The man who lost an injunction against the New Brunswick PC Party for unfair practices has switched his allegiance to the Liberals, however, his previous political involvement has resulted in an unsuccessful attempt at running for the reds.
Despite working closely with the PC Party over the past three years, Chris Duffie calls his history largely liberal.
“I grew up in a liberal family and I worked on several Liberal campaigns,” he explained.
He says several years back, he changed political affiliations, siding with the Tories.
That all changed when the police were called as he attempted to file his application seeking the nomination in Carleton-York. The PCs had locked their office door and said he wasn’t allowed to file the candidacy forms. They called the authorities when he tried to enter.
After the dust settled, Duffie says he was convinced the party he’d supported at rallies and protests and through social media was no longer for him and decided to return to the party he’d known the majority of his life.
“I was approached by the Carleton-York Liberal Riding Association, their recruiting committee, and we had a great conversation.”
Those talks led to Duffie formally applying to run as the Liberal candidate in the area he’d months before wanted to win as a PC.
But the aforementioned support in person and through social media resulted in a rejection from the N.B. Liberal Party.
WATCH: Denied nomination candidate says PC Party procedures not followed
In a statement, the New Brunswick Liberal Party said, “The candidate for nominee had been, until last year, volunteering for three years in an effort to defeat the Liberal government. He also sought earlier this year, unsuccessfully, the Progressive Conservative nomination. During this period of seeking that nomination this year, he stated: “As a proud member of the Progressive Conservative Party of New Brunswick, I want nothing more than the best for the PC Party of New Brunswick.”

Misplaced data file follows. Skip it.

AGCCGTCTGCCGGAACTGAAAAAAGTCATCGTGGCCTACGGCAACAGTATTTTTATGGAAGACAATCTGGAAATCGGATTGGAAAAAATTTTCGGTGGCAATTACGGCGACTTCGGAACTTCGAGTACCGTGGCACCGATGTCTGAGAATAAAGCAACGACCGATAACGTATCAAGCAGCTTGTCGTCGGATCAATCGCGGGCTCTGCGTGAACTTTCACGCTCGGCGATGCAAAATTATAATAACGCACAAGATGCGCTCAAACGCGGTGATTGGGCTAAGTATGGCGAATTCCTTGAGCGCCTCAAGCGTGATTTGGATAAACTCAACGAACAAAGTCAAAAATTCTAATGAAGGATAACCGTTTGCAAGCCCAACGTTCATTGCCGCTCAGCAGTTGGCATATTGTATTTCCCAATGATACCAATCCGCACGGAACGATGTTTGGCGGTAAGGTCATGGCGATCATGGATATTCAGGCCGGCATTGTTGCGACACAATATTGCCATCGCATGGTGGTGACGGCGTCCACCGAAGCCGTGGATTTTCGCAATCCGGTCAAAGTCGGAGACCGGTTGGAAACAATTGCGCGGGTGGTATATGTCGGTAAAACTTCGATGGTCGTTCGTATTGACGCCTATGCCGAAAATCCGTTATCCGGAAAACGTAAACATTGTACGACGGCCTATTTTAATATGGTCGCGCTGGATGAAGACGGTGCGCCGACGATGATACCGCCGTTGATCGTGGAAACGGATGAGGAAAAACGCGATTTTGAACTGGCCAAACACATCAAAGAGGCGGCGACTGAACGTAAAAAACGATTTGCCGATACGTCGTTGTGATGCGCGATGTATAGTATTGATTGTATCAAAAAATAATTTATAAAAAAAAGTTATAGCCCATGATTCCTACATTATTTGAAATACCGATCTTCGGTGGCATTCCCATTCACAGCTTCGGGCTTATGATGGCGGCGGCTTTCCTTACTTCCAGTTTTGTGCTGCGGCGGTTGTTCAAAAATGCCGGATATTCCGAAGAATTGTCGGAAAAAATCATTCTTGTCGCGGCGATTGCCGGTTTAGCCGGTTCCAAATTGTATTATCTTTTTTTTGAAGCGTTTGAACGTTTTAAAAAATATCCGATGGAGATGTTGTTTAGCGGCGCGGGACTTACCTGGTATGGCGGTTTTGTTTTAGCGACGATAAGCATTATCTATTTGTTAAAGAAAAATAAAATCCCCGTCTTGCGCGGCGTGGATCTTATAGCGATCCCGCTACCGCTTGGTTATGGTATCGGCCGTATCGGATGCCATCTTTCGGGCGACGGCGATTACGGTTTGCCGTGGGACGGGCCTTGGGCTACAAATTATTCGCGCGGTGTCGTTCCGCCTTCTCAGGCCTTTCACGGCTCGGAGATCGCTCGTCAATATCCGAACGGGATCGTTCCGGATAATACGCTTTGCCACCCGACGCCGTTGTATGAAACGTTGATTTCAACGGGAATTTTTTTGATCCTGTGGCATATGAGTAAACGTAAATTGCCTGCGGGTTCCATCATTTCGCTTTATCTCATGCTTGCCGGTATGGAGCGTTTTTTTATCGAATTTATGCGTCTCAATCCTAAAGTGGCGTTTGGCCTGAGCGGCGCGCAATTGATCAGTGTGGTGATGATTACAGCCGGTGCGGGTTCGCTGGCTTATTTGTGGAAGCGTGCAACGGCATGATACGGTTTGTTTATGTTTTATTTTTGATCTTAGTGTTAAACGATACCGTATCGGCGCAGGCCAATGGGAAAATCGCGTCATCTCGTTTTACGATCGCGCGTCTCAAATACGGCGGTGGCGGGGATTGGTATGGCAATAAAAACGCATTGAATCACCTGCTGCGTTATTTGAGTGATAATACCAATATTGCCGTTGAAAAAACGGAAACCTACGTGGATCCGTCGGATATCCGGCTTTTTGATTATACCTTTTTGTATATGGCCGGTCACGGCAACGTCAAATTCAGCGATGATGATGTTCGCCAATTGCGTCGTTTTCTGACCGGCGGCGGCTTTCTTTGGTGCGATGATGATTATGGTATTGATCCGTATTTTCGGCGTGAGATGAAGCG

Duffie thinks the letters of support and signatures he’s collected should do the talking, not the actions of recent years.
“There’s no secrets here, they know where I’m coming from and they know where I’m going,” Duffie said. “I do have the support of the riding association, I have the support of community and I’m going to keep pushing through.”
With just cause, the party does have the right to exclude candidates from running under their banner.
Duffie indicated a second bid for the Liberal nomination met the same fate — rejection.
However, he still isn’t ready to stop fighting to get his name on the ballot, and although he says he wouldn’t consider representing any other party, he hasn’t ruled out the possibility of running as an independent.
“That is also a consideration but that’s going to be dictated by the support of the people because really, it’s not up to myself to choose that, it’s up to the people.”
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